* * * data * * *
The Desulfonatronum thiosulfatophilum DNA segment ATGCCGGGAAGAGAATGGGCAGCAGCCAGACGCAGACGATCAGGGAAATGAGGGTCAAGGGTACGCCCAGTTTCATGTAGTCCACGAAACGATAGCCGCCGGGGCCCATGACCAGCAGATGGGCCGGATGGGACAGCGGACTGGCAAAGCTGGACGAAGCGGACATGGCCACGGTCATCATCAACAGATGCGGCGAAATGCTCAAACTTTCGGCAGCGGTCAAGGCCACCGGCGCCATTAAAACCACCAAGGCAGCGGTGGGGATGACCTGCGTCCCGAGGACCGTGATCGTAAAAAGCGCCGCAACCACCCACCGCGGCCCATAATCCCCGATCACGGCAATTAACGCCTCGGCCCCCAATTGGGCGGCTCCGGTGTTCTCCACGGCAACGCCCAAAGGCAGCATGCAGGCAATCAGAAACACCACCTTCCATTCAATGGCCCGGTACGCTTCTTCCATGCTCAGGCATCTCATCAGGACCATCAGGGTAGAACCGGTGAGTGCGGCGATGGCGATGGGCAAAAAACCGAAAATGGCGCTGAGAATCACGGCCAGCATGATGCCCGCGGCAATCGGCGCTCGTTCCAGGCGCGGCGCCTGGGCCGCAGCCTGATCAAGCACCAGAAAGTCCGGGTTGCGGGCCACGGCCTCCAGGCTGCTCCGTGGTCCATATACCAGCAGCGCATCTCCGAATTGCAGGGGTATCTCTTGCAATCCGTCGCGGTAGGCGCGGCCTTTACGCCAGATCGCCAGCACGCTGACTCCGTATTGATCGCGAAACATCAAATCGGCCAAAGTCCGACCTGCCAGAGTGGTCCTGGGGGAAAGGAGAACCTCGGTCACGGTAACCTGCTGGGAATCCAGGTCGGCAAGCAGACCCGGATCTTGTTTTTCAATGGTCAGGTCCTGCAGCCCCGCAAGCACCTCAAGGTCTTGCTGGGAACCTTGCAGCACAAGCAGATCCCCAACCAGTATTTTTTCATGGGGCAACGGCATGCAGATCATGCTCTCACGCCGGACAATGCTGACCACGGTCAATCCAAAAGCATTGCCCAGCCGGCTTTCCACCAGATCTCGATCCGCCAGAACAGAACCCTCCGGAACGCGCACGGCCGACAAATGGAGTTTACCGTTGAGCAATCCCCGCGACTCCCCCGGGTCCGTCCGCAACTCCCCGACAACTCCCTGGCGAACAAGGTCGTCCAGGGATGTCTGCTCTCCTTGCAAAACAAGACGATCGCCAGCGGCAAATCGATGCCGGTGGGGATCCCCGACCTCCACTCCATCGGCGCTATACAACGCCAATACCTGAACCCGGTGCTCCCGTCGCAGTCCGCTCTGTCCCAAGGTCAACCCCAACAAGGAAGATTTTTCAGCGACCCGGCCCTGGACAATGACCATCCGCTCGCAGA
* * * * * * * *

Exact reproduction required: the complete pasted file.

The Desulfonatronum thiosulfatophilum DNA segment ATGCCGGGAAGAGAATGGGCAGCAGCCAGACGCAGACGATCAGGGAAATGAGGGTCAAGGGTACGCCCAGTTTCATGTAGTCCACGAAACGATAGCCGCCGGGGCCCATGACCAGCAGATGGGCCGGATGGGACAGCGGACTGGCAAAGCTGGACGAAGCGGACATGGCCACGGTCATCATCAACAGATGCGGCGAAATGCTCAAACTTTCGGCAGCGGTCAAGGCCACCGGCGCCATTAAAACCACCAAGGCAGCGGTGGGGATGACCTGCGTCCCGAGGACCGTGATCGTAAAAAGCGCCGCAACCACCCACCGCGGCCCATAATCCCCGATCACGGCAATTAACGCCTCGGCCCCCAATTGGGCGGCTCCGGTGTTCTCCACGGCAACGCCCAAAGGCAGCATGCAGGCAATCAGAAACACCACCTTCCATTCAATGGCCCGGTACGCTTCTTCCATGCTCAGGCATCTCATCAGGACCATCAGGGTAGAACCGGTGAGTGCGGCGATGGCGATGGGCAAAAAACCGAAAATGGCGCTGAGAATCACGGCCAGCATGATGCCCGCGGCAATCGGCGCTCGTTCCAGGCGCGGCGCCTGGGCCGCAGCCTGATCAAGCACCAGAAAGTCCGGGTTGCGGGCCACGGCCTCCAGGCTGCTCCGTGGTCCATATACCAGCAGCGCATCTCCGAATTGCAGGGGTATCTCTTGCAATCCGTCGCGGTAGGCGCGGCCTTTACGCCAGATCGCCAGCACGCTGACTCCGTATTGATCGCGAAACATCAAATCGGCCAAAGTCCGACCTGCCAGAGTGGTCCTGGGGGAAAGGAGAACCTCGGTCACGGTAACCTGCTGGGAATCCAGGTCGGCAAGCAGACCCGGATCTTGTTTTTCAATGGTCAGGTCCTGCAGCCCCGCAAGCACCTCAAGGTCTTGCTGGGAACCTTGCAGCACAAGCAGATCCCCAACCAGTATTTTTTCATGGGGCAACGGCATGCAGATCATGCTCTCACGCCGGACAATGCTGACCACGGTCAATCCAAAAGCATTGCCCAGCCGGCTTTCCACCAGATCTCGATCCGCCAGAACAGAACCCTCCGGAACGCGCACGGCCGACAAATGGAGTTTACCGTTGAGCAATCCCCGCGACTCCCCCGGGTCCGTCCGCAACTCCCCGACAACTCCCTGGCGAACAAGGTCGTCCAGGGATGTCTGCTCTCCTTGCAAAACAAGACGATCGCCAGCGGCAAATCGATGCCGGTGGGGATCCCCGACCTCCACTCCATCGGCGCTATACAACGCCAATACCTGAACCCGGTGCTCCCGTCGCAGTCCGCTCTGTCCCAAGGTCAACCCCAACAAGGAAGATTTTTCAGCGACCCGGCCCTGGACAATGACCATCCGCTCGCAGA